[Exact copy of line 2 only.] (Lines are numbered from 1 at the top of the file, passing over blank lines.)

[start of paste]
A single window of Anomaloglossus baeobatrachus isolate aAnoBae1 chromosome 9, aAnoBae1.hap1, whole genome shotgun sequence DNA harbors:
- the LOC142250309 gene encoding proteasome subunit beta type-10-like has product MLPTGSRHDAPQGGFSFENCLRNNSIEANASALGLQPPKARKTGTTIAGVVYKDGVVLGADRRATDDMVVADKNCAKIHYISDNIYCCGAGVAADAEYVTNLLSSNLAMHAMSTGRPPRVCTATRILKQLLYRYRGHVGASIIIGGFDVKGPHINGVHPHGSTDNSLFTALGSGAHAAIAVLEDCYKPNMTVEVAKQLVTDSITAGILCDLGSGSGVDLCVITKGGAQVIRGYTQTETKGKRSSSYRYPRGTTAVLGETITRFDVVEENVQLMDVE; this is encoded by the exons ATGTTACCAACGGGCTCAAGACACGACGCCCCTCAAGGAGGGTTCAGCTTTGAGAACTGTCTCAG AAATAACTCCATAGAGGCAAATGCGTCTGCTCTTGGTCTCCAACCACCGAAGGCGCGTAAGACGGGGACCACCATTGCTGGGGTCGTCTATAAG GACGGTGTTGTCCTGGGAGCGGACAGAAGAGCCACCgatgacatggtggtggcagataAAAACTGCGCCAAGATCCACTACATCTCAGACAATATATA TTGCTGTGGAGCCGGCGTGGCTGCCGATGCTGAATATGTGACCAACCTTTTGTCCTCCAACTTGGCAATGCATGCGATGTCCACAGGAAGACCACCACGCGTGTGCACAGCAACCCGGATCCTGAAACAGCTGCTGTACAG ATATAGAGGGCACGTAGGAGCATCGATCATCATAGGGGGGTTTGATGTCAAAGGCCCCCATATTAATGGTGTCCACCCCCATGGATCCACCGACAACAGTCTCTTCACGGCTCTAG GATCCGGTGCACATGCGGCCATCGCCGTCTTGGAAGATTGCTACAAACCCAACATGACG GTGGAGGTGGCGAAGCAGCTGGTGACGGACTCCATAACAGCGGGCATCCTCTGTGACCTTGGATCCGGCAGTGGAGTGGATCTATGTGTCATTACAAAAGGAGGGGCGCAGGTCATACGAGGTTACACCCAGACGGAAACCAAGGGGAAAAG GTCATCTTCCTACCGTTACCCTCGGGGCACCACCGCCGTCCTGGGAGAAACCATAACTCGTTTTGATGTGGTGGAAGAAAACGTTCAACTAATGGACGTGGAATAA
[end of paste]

- the LOC142250309 gene encoding proteasome subunit beta type-10-like has product MLPTGSRHDAPQGGFSFENCLRNNSIEANASALGLQPPKARKTGTTIAGVVYKDGVVLGADRRATDDMVVADKNCAKIHYISDNIYCCGAGVAADAEYVTNLLSSNLAMHAMSTGRPPRVCTATRILKQLLYRYRGHVGASIIIGGFDVKGPHINGVHPHGSTDNSLFTALGSGAHAAIAVLEDCYKPNMTVEVAKQLVTDSITAGILCDLGSGSGVDLCVITKGGAQVIRGYTQTETKGKRSSSYRYPRGTTAVLGETITRFDVVEENVQLMDVE; this is encoded by the exons ATGTTACCAACGGGCTCAAGACACGACGCCCCTCAAGGAGGGTTCAGCTTTGAGAACTGTCTCAG AAATAACTCCATAGAGGCAAATGCGTCTGCTCTTGGTCTCCAACCACCGAAGGCGCGTAAGACGGGGACCACCATTGCTGGGGTCGTCTATAAG GACGGTGTTGTCCTGGGAGCGGACAGAAGAGCCACCgatgacatggtggtggcagataAAAACTGCGCCAAGATCCACTACATCTCAGACAATATATA TTGCTGTGGAGCCGGCGTGGCTGCCGATGCTGAATATGTGACCAACCTTTTGTCCTCCAACTTGGCAATGCATGCGATGTCCACAGGAAGACCACCACGCGTGTGCACAGCAACCCGGATCCTGAAACAGCTGCTGTACAG ATATAGAGGGCACGTAGGAGCATCGATCATCATAGGGGGGTTTGATGTCAAAGGCCCCCATATTAATGGTGTCCACCCCCATGGATCCACCGACAACAGTCTCTTCACGGCTCTAG GATCCGGTGCACATGCGGCCATCGCCGTCTTGGAAGATTGCTACAAACCCAACATGACG GTGGAGGTGGCGAAGCAGCTGGTGACGGACTCCATAACAGCGGGCATCCTCTGTGACCTTGGATCCGGCAGTGGAGTGGATCTATGTGTCATTACAAAAGGAGGGGCGCAGGTCATACGAGGTTACACCCAGACGGAAACCAAGGGGAAAAG GTCATCTTCCTACCGTTACCCTCGGGGCACCACCGCCGTCCTGGGAGAAACCATAACTCGTTTTGATGTGGTGGAAGAAAACGTTCAACTAATGGACGTGGAATAA